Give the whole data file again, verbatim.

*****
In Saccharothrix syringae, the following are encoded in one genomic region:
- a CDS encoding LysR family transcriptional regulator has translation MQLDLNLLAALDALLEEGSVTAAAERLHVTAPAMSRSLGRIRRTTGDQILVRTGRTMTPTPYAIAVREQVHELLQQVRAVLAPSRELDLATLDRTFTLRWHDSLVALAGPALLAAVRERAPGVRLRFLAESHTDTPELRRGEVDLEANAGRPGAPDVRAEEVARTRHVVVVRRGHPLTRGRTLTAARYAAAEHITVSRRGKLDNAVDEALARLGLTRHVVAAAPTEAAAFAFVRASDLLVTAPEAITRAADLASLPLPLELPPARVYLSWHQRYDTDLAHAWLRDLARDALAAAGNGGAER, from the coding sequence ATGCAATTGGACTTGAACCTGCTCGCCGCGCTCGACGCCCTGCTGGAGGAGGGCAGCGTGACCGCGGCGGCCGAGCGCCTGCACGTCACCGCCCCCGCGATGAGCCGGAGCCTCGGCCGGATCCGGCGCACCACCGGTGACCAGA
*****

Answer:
In Saccharothrix syringae, the following are encoded in one genomic region:
- a CDS encoding LysR family transcriptional regulator has translation MQLDLNLLAALDALLEEGSVTAAAERLHVTAPAMSRSLGRIRRTTGDQILVRTGRTMTPTPYAIAVREQVHELLQQVRAVLAPSRELDLATLDRTFTLRWHDSLVALAGPALLAAVRERAPGVRLRFLAESHTDTPELRRGEVDLEANAGRPGAPDVRAEEVARTRHVVVVRRGHPLTRGRTLTAARYAAAEHITVSRRGKLDNAVDEALARLGLTRHVVAAAPTEAAAFAFVRASDLLVTAPEAITRAADLASLPLPLELPPARVYLSWHQRYDTDLAHAWLRDLARDALAAAGNGGAER, from the coding sequence ATGCAATTGGACTTGAACCTGCTCGCCGCGCTCGACGCCCTGCTGGAGGAGGGCAGCGTGACCGCGGCGGCCGAGCGCCTGCACGTCACCGCCCCCGCGATGAGCCGGAGCCTCGGCCGGATCCGGCGCACCACCGGTGACCAGA